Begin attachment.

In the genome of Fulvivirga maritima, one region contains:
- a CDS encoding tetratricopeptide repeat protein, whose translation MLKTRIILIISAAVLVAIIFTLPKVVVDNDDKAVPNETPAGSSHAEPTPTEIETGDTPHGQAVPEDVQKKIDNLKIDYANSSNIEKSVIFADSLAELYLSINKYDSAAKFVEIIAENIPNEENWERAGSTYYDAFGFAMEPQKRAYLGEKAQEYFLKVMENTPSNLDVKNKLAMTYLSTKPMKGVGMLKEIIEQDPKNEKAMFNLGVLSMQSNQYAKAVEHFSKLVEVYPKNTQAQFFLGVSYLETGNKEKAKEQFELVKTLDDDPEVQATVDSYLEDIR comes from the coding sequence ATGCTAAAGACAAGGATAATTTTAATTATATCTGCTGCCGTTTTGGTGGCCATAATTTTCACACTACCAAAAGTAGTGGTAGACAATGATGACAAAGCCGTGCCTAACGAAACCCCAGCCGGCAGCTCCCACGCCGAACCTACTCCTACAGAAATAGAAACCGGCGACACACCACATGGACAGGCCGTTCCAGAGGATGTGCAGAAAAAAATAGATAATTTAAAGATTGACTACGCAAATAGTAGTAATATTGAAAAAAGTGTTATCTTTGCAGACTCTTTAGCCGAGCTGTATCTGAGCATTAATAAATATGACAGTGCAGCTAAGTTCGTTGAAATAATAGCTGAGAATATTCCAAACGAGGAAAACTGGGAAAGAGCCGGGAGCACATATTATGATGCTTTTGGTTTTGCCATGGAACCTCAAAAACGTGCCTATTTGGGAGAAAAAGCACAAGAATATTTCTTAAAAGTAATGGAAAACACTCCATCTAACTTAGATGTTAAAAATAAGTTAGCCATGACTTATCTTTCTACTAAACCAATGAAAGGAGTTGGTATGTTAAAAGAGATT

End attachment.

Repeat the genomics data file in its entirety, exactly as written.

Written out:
In the genome of Fulvivirga maritima, one region contains:
- a CDS encoding tetratricopeptide repeat protein, whose translation MLKTRIILIISAAVLVAIIFTLPKVVVDNDDKAVPNETPAGSSHAEPTPTEIETGDTPHGQAVPEDVQKKIDNLKIDYANSSNIEKSVIFADSLAELYLSINKYDSAAKFVEIIAENIPNEENWERAGSTYYDAFGFAMEPQKRAYLGEKAQEYFLKVMENTPSNLDVKNKLAMTYLSTKPMKGVGMLKEIIEQDPKNEKAMFNLGVLSMQSNQYAKAVEHFSKLVEVYPKNTQAQFFLGVSYLETGNKEKAKEQFELVKTLDDDPEVQATVDSYLEDIR comes from the coding sequence ATGCTAAAGACAAGGATAATTTTAATTATATCTGCTGCCGTTTTGGTGGCCATAATTTTCACACTACCAAAAGTAGTGGTAGACAATGATGACAAAGCCGTGCCTAACGAAACCCCAGCCGGCAGCTCCCACGCCGAACCTACTCCTACAGAAATAGAAACCGGCGACACACCACATGGACAGGCCGTTCCAGAGGATGTGCAGAAAAAAATAGATAATTTAAAGATTGACTACGCAAATAGTAGTAATATTGAAAAAAGTGTTATCTTTGCAGACTCTTTAGCCGAGCTGTATCTGAGCATTAATAAATATGACAGTGCAGCTAAGTTCGTTGAAATAATAGCTGAGAATATTCCAAACGAGGAAAACTGGGAAAGAGCCGGGAGCACATATTATGATGCTTTTGGTTTTGCCATGGAACCTCAAAAACGTGCCTATTTGGGAGAAAAAGCACAAGAATATTTCTTAAAAGTAATGGAAAACACTCCATCTAACTTAGATGTTAAAAATAAGTTAGCCATGACTTATCTTTCTACTAAACCAATGAAAGGAGTTGGTATGTTAAAAGAGATT